My Teaching Story: Celebrating 25 Years

September 4, 2018

Sarah Elaine Eaton - 2018-09-03a-small.jpgThis 2018-2019 academic year I celebrate my 25th year of teaching in higher education.

Here’s an overview of what that looks like:

  • Years as a sessional instructor: 22
  • Years as a full-time faculty member: 2 completed. Entering Year 3
  • Number of educational institutions: 2 institutions for credit courses; 4 institutions for non-credit courses
  • Number of additional organizations where I have given workshops or individual training sessions: I can’t remember or count
  • Levels taught: Undergraduate, graduate, continuing education, non-credit workshops, teacher training, employee training
  • Number of students taught: A few thousand, at least, but I haven’t kept track.
  • Current position: Assistant Professor (tenure-track)

Like many academics, my career has zig-zagged. My first teaching experience was as a Master’s level graduate teaching assistant. I was a brand-new graduate student. I was given a class list and a textbook and told, “Here. Go teach.”

Even though my official title was “Graduate Teaching Assistant” (“TA” for short), I was also what is called the “Instructor of Record”. That means that I was officially responsible for the entire course, including developing the course outline, all instruction, tests, examinations and grading.

I’ve heard that it is no longer permitted for TAs to be the “instructor of record” and that TAs actually need to have some support and mentoring now. Back when I started, graduate TAs were largely left on their own, to do the same work as professors, at a much lower pay rate.

I remember attending a day-and-a-half training session before my first teaching assignment. It was largely focused on learning styles, which has since become a highly contested concept. Things have changed for the better since then. TAs (at our institution at least), get training and mentoring along the way. They are supervised by the Instructor of Record, which means they get to learn how to teach in a less risky, more supported environment.

The following spring and summer, I was hired to teach the same course again, but because spring and summer courses were handled by a different administrative unit at the university at that time, my title changed to “sessional instructor”, which remains the typical term for this type of appointment in Canada. This classification goes by different names depending where you are. Some synonyms include:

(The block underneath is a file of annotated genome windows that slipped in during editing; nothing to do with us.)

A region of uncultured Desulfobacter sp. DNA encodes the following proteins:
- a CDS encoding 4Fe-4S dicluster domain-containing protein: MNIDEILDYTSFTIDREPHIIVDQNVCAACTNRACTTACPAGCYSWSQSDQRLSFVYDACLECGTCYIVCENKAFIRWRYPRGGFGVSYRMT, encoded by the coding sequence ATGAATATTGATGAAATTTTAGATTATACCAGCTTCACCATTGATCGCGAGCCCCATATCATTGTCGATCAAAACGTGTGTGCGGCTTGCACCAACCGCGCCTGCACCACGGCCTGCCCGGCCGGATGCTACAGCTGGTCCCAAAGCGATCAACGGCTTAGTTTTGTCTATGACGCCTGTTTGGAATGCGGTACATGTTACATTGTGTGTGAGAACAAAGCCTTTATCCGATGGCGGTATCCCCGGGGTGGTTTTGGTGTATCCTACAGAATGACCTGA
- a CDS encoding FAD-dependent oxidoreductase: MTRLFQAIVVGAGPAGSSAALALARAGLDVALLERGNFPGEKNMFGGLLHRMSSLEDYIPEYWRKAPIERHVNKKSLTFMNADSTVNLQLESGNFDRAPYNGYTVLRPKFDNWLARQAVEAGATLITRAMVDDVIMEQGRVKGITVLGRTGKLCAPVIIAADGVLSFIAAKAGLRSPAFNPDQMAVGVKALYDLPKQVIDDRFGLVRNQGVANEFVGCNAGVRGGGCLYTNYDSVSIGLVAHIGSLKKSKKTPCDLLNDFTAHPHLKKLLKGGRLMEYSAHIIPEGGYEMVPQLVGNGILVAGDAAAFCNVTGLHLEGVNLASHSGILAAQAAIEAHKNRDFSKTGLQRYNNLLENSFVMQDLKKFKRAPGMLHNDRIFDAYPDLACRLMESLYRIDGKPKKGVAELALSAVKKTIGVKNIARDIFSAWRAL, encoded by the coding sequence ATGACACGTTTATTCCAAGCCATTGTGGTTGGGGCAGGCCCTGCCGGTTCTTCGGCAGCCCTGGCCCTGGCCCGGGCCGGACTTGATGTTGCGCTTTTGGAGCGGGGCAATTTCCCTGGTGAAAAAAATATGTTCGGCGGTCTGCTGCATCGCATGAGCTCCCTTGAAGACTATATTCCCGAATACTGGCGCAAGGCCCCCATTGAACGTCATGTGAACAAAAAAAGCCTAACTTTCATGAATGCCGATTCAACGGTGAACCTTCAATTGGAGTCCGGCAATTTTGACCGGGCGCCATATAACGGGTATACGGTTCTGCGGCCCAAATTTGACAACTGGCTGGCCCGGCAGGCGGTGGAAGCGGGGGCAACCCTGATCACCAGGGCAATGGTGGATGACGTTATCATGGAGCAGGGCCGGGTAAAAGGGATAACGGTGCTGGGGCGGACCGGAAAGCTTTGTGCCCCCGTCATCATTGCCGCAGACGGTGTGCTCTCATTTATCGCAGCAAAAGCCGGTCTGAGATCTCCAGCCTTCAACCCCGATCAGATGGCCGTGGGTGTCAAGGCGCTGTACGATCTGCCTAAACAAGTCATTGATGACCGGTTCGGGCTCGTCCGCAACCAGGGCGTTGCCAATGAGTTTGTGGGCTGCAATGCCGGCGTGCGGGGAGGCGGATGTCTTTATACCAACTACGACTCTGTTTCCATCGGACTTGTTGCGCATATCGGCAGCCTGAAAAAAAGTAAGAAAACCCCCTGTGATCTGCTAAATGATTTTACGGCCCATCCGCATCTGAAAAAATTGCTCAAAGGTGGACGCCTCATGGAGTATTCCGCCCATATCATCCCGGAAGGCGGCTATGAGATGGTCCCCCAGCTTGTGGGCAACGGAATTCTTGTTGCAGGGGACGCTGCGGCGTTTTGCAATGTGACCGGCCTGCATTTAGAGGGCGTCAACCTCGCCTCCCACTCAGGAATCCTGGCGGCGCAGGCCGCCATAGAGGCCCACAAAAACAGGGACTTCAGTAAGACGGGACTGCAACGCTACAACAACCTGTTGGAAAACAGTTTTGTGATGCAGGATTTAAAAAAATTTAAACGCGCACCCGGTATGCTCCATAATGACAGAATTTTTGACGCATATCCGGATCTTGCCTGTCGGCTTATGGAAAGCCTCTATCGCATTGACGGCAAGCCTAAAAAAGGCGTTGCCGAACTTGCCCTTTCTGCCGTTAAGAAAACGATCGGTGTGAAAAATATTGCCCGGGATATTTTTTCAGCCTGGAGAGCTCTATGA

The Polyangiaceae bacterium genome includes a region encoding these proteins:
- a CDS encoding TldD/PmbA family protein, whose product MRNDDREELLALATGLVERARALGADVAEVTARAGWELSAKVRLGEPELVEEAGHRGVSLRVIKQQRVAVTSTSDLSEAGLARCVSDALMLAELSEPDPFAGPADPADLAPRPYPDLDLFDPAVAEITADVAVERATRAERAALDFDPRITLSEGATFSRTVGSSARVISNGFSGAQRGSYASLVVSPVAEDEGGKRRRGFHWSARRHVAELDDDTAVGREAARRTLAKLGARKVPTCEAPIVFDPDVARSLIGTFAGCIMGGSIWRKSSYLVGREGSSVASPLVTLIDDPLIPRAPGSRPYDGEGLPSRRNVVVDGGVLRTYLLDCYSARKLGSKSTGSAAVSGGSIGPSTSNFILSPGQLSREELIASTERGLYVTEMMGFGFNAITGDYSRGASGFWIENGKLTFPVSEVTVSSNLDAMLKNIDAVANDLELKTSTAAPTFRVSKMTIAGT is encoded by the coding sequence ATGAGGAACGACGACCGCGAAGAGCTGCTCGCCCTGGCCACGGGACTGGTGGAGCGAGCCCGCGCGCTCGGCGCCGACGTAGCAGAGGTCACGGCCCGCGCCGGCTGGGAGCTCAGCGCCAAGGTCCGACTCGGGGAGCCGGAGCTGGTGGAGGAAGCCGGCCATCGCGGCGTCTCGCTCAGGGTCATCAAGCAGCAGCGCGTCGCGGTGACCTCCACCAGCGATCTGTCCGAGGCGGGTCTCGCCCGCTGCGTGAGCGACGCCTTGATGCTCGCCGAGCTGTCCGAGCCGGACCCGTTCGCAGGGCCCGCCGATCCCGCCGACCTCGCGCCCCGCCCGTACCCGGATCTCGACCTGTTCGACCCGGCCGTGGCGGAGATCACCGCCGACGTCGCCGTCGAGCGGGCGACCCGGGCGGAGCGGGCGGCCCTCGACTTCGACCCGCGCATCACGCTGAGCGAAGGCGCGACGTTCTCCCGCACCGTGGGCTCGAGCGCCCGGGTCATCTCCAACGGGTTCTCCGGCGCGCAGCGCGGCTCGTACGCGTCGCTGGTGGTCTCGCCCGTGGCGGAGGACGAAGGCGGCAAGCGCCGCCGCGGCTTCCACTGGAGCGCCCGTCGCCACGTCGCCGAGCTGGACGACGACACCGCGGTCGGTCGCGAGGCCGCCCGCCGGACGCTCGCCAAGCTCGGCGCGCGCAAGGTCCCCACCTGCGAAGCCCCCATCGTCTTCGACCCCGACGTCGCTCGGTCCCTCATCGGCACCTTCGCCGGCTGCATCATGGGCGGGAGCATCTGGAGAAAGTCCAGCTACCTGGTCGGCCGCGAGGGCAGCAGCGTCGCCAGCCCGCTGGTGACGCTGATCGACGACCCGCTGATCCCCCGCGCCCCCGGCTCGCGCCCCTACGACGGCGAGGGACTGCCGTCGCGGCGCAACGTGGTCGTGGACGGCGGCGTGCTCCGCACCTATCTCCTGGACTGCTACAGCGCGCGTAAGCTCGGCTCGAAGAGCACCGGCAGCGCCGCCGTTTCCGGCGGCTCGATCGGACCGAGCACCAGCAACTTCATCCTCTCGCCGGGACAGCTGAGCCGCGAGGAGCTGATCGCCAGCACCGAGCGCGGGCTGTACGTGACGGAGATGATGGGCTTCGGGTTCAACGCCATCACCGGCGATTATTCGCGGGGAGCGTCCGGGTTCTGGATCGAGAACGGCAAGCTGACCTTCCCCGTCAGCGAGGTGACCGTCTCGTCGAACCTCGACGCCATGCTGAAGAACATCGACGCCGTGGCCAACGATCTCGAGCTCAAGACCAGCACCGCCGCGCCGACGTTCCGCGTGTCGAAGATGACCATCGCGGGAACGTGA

• part-time contingent faculty
  • part-time lecturer
  • contract faculty
  • adjunct lecturer
  • adjunct professor
  • adjunct faculty

For more than two decades I worked as sessional instructor, sometimes teaching up to ten credit courses per year, supplemented by teaching continuing education courses, workshops and employee training sessions. I taught at any institution or organization that would hire me. I also took on other work in an educational context such as program evaluation and even did clerical work in educational institutions.

This year, I will celebrate my 25th year of teaching. Because of the patchwork nature of my career, no one has kept track of this experience but me. And even I have lost track of the number of organizations where I’ve taught workshops or short-term courses. I began teaching at a time before computerized HR records were kept, and everything was done on paper. Even I don’t have every contract letter or pay stub from every teaching gig I’ve ever had.

In 2016, I was hired as a full-time Assistant Professor (tenure track), for which I am truly grateful. Not long after I started in my full-time role I had lunch with one of my former professors from my Master’s program, who is now a colleague. I recall her saying, “You did it! Most people give up, but you didn’t!” She’s right. I didn’t give up. I love teaching and I believe it as much a calling as it is a career. I am enjoying my career now more than ever.

My curriculum vitae cannot accurately show that for 22 years, I travelled from one institution or organization to the next, sometimes teaching for three different places in the same day and the number of hours in any given day that I worked often exceeded what is typically regarded as “full-time hours”. It was a patchwork of part-time jobs that allowed me to pay the bills.

Twenty-two years is a long, long time to spend without job security, benefits or a pension. People who have had their full-time teaching jobs for a long time can’t relate to that kind of life. I have had colleagues who have had full-time roles for a long time share their thinly-veiled assumption that if you’re good enough, you can get a full-time job. That may be true to a certain degree, but there are other factors that can come into play. If one is not able to move to a new location in order to take on a full-time role, for example, then options become more limited.